The Invasion

The Invasion on Blu-ray Disc

The third remake of "Invasion of the Body Snatchers" has its moments, but it's easily the weakest of the these "The aliens are coming!" flicks, possibly excepting Abel Ferrara's "Body Snatchers," which we haven't seen.

It also sends a rather conservative-friendly message about freedom and individual rights, which may have been unintentional given Hollywood's bent.

The movie's a bit of a mishmash, trying to sell us a story of paranoia while moving along at breakneck speed and never really giving a chance for the tension to build - and ultimately devolving into a standard chase movie with an ending 180 degrees from the 1956 and 1978 versions.

A space shuttle crashes and in the subsequent investigation some unusual spore-like objects are discovered. Alas, the spores are already at work, infecting humans with what at first appears almost like a flu-type virus but which is really a plot device by which these humans are turned into what once were pod people, part of an alien hive-like intelligence that subsumes the individual into a society of individual cells making up a larger whole.

Washington, D.C., shrink Carol Bennell (Nicole Kidman, in another fine performance), begins to smell a rat when one of her customers, er, patients (Veronica Cartwright, in a delicious homage to the excellent Kaufman version) tells her that her husband isn't her husband - that he has somehow changed.

She further smells a rodent when her ex-husband Tucker Kaufman (another nice homage; character played by Jeremy Northam) shows up suddenly, interested in reigniting his relationship with their young son, Oliver (Jackson Bond). Then other people start doing weird things and, before you can say "Bob's no longer your uncle" the world is in a crisis as the aliens start taking over the world quicker'n you can say "Jack Robinson's a pod."

Well, there are no pods in this version. Instead, what would otherwise be pod people spew a horrid-looking substance from their mouths (reminiscent of Jeff Goldblum in his latter stages as The Fly) - either puking it in the faces of their victims or (less gross) hiding it in their drink.

Carol and her best friend Ben (Daniel Craig), aided by Dr. Stephen Galeano (Jeffrey Wright), finally figure out what's happening and, unlike the Don Siegel or Phil Kaufman versions, even how to cure it. This opens the door to the inevitable happy ending that puts a warm and fuzzy face onto what used to be a rich tale of terror that leaves you afraid to leave the theater.

The filmmakers have used fake CNN reports (kind of like real CNN reports, but tailored specifically for this script by people who've obviously never written news copy) to weave in the subtext that, once everyone has given up his soul and become an alien version of himself, there'd be no more wars, hate and the like. The "news" reports show world peace breaking out simultaneously with the swallowing up of humanity, that as people give up their souls the world becomes a better place.

Is that the message they're sending? That we should all give up our individuality, our personal freedom, so the jihadists will love us? Of course, the jihadists are also giving up their souls, so at least it's a "lose-lose scenario."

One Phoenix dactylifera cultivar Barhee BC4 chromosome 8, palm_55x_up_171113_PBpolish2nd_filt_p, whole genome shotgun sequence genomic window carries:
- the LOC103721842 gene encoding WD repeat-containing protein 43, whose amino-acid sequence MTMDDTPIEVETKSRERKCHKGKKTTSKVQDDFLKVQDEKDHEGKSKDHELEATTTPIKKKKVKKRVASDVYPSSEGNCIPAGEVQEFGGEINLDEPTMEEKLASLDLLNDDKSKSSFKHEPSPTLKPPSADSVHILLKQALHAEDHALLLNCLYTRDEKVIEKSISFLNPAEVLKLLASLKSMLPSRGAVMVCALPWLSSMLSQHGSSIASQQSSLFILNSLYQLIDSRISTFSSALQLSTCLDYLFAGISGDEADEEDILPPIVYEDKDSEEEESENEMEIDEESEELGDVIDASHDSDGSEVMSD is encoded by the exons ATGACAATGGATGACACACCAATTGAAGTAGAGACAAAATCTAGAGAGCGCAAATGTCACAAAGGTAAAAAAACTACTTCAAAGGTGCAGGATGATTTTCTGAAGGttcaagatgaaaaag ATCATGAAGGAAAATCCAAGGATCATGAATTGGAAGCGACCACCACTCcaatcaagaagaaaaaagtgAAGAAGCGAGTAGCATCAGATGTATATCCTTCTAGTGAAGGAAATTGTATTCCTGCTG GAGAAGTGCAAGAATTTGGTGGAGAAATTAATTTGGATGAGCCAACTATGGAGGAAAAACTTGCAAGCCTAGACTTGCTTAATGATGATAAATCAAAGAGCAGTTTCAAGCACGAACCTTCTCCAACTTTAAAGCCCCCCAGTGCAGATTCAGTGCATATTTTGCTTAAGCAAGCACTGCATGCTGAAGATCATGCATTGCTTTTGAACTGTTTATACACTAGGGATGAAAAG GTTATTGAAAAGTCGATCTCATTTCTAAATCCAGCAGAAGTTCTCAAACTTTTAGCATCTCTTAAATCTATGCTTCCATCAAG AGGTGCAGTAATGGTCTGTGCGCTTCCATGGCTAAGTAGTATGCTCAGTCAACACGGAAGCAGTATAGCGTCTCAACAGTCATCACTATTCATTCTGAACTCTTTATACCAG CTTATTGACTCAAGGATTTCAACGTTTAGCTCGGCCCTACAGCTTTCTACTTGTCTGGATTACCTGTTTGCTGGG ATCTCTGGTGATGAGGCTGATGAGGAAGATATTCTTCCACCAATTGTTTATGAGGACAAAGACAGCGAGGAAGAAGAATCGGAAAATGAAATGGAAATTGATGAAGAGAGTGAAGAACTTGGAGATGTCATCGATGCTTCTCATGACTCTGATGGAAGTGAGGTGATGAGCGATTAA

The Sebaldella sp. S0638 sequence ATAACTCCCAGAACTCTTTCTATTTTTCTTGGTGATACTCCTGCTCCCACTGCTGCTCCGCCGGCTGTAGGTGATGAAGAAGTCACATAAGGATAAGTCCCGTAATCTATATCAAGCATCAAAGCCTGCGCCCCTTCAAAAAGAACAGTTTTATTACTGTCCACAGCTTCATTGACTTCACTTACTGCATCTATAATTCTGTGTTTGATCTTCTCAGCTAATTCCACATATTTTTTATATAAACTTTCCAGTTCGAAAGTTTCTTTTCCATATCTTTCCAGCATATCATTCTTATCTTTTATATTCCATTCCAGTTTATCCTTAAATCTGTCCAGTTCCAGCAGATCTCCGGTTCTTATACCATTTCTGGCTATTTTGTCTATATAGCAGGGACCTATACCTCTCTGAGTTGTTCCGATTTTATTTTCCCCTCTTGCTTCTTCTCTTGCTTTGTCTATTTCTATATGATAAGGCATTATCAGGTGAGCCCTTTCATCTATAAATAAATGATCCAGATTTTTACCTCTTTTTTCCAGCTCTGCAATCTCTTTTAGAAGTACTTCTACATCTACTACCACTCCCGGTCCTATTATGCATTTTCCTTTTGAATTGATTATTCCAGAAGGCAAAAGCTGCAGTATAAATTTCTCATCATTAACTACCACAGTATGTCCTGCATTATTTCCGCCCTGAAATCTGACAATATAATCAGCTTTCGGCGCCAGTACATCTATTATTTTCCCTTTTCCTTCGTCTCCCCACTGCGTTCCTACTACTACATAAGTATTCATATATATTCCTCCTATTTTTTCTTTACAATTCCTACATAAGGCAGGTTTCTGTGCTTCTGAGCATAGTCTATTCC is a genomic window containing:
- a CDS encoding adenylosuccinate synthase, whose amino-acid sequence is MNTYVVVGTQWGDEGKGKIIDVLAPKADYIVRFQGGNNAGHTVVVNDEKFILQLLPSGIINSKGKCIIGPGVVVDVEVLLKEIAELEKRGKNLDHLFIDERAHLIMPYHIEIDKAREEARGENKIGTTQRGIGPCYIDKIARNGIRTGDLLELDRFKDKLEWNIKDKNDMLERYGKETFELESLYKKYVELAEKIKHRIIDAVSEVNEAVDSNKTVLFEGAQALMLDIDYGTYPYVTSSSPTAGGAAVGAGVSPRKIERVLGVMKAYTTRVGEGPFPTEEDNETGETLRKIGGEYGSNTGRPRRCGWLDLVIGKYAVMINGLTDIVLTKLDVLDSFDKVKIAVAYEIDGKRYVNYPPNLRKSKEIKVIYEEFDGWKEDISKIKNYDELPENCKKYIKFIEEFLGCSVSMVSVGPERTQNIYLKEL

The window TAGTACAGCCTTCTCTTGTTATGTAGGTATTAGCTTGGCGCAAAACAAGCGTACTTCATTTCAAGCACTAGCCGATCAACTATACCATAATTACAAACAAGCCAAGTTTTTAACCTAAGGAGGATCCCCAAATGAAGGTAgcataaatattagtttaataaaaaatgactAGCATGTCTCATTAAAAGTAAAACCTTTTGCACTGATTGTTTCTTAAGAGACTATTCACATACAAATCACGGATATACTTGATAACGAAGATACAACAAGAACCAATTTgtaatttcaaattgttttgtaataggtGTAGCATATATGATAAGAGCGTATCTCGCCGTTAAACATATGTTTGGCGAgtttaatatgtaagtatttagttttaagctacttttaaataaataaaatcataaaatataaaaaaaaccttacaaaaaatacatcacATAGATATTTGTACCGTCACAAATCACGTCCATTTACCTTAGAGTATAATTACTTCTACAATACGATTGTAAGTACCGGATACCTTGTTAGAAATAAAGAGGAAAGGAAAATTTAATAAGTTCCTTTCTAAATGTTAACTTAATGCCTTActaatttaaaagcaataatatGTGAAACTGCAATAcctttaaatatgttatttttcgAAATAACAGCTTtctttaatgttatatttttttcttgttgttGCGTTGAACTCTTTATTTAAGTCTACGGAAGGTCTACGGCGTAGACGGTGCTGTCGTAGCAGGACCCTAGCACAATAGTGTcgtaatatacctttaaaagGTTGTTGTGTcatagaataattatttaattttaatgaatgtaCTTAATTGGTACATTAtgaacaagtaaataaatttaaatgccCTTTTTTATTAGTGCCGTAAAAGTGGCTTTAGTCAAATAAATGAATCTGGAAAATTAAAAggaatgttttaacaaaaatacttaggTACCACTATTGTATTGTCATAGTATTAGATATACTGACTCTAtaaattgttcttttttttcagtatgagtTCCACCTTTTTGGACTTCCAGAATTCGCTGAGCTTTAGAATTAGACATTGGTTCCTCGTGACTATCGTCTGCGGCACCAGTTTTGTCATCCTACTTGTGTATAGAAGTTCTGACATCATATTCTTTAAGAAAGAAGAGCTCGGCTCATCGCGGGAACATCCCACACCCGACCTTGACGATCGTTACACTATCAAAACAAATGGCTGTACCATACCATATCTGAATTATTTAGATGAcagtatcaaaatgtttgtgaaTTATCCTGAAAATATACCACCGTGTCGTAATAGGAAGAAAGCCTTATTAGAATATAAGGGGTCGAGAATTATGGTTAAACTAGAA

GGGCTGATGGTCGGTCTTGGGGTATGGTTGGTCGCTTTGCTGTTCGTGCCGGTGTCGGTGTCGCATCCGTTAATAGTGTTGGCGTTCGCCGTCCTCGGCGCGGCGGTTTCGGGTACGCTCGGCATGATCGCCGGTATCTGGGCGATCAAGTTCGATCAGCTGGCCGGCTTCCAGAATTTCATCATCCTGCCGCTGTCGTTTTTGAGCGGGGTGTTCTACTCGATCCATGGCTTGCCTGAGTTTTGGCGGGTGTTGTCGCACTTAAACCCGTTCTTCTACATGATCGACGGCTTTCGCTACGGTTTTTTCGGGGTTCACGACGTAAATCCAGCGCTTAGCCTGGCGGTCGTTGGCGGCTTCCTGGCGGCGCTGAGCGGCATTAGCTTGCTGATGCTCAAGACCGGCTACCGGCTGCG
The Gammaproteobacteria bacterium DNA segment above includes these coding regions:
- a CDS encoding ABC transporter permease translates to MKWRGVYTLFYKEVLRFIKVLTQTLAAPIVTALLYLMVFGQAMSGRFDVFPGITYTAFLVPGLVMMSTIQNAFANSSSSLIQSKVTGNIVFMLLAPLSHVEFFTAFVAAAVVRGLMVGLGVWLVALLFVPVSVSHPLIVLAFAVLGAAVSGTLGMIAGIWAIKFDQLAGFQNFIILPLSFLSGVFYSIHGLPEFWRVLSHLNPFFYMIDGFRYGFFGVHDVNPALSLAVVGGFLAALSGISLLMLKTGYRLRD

Then at the end we realize that, with humanity's humanity saved, wars are on the menu again - and maybe that's not as bad a thing as being an "unpod."

The editing jumps all over the place, giving us cuts in the first few minutes that won't be seen until much later. It looks nice and arty, but at the expense of coherence.

Hell, this could have been a really great film. It's been done before, but that doesn't mean it can't be done well - as at least one earlier remake shows. But as mentioned, this movie is really kind of a mishmash, not really knowing whether it wants to be a thriller, a social commentary, a sci-fi flick, a horror flick, or a commercial for CNN.

The actors do a good job, and the production values are good as well, but the movie careens along so quickly you don't really have a chance to absorb anything and so you never really feel the walls closing in around you as mankind begins to lose its battle against the alien force. Perhaps there'd be a better two hour movie in here, but the 99 minutes rocket along like a space shuttle launch.

Which reminds us. How come the space shuttle was destroyed? It's hinted at that the astronauts did it to help prevent the alien scourge from reaching the earth, but how would splattering the shuttle over a huge area of civilian land help that? And does the shuttle have a self-destruct switch? Perhaps the splattering was done deliberately, to spread the spores as far as possible.

The Blu-ray disc is very good. The picture's sharp and clean and the colors, though muted, look good. We A/B'd the Blu-ray and the DVD, and are glad we got to review the Blu-ray.

Audio is Dolby TrueHD 5.1 surround (also "conventional" Dolby Digital 5.1) and it's fine.  We wish Warners had also included an uncompressed PCM track but what can you do?

Extras include a documentary "We've Been Snatched Before: Invasion in media history," which is more about alien invasions than it is about previous versions of the movie. There are also three short featurettes on the new film.

The Invasion, from Warner Home Entertainment
99 min. anamorphic widescreen, Dolby Digital 5.1 surround
Starring Nicole Kidman, Daniel Craig, Jeremy Northam and Jeffrey Wright
Produced by Joel Silver
Written by David Kajganich, directed by Oliver Hirschbiegel

Jim Bray's columns are available from the TechnoFile Syndicate.

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